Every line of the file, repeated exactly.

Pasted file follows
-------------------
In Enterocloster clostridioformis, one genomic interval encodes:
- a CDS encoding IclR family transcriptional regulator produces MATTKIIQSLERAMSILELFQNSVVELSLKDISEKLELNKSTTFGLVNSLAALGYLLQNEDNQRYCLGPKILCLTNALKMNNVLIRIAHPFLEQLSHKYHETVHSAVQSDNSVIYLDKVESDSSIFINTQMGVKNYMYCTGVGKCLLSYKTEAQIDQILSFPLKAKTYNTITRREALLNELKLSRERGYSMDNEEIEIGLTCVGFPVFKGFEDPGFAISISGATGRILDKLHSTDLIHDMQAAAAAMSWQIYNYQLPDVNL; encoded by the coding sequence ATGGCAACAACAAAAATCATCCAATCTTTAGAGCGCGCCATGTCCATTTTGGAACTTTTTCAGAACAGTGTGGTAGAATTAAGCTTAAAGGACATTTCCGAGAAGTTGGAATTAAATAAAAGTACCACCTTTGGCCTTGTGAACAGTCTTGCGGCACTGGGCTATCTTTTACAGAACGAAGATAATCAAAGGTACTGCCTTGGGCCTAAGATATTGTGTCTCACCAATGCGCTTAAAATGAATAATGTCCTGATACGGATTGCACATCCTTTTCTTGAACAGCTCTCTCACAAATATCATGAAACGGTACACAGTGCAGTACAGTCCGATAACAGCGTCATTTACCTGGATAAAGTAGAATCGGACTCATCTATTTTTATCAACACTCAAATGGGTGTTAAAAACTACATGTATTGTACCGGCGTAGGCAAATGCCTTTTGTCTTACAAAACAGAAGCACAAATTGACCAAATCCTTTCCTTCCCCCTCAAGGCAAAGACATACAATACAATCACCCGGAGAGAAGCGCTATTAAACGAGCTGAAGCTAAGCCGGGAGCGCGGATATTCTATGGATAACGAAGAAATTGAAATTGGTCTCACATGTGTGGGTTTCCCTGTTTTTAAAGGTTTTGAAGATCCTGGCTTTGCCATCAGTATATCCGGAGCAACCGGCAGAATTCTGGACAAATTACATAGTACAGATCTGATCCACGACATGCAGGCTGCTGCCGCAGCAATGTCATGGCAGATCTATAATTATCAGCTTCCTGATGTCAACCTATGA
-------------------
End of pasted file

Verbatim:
In Enterocloster clostridioformis, one genomic interval encodes:
- a CDS encoding IclR family transcriptional regulator produces MATTKIIQSLERAMSILELFQNSVVELSLKDISEKLELNKSTTFGLVNSLAALGYLLQNEDNQRYCLGPKILCLTNALKMNNVLIRIAHPFLEQLSHKYHETVHSAVQSDNSVIYLDKVESDSSIFINTQMGVKNYMYCTGVGKCLLSYKTEAQIDQILSFPLKAKTYNTITRREALLNELKLSRERGYSMDNEEIEIGLTCVGFPVFKGFEDPGFAISISGATGRILDKLHSTDLIHDMQAAAAAMSWQIYNYQLPDVNL; encoded by the coding sequence ATGGCAACAACAAAAATCATCCAATCTTTAGAGCGCGCCATGTCCATTTTGGAACTTTTTCAGAACAGTGTGGTAGAATTAAGCTTAAAGGACATTTCCGAGAAGTTGGAATTAAATAAAAGTACCACCTTTGGCCTTGTGAACAGTCTTGCGGCACTGGGCTATCTTTTACAGAACGAAGATAATCAAAGGTACTGCCTTGGGCCTAAGATATTGTGTCTCACCAATGCGCTTAAAATGAATAATGTCCTGATACGGATTGCACATCCTTTTCTTGAACAGCTCTCTCACAAATATCATGAAACGGTACACAGTGCAGTACAGTCCGATAACAGCGTCATTTACCTGGATAAAGTAGAATCGGACTCATCTATTTTTATCAACACTCAAATGGGTGTTAAAAACTACATGTATTGTACCGGCGTAGGCAAATGCCTTTTGTCTTACAAAACAGAAGCACAAATTGACCAAATCCTTTCCTTCCCCCTCAAGGCAAAGACATACAATACAATCACCCGGAGAGAAGCGCTATTAAACGAGCTGAAGCTAAGCCGGGAGCGCGGATATTCTATGGATAACGAAGAAATTGAAATTGGTCTCACATGTGTGGGTTTCCCTGTTTTTAAAGGTTTTGAAGATCCTGGCTTTGCCATCAGTATATCCGGAGCAACCGGCAGAATTCTGGACAAATTACATAGTACAGATCTGATCCACGACATGCAGGCTGCTGCCGCAGCAATGTCATGGCAGATCTATAATTATCAGCTTCCTGATGTCAACCTATGA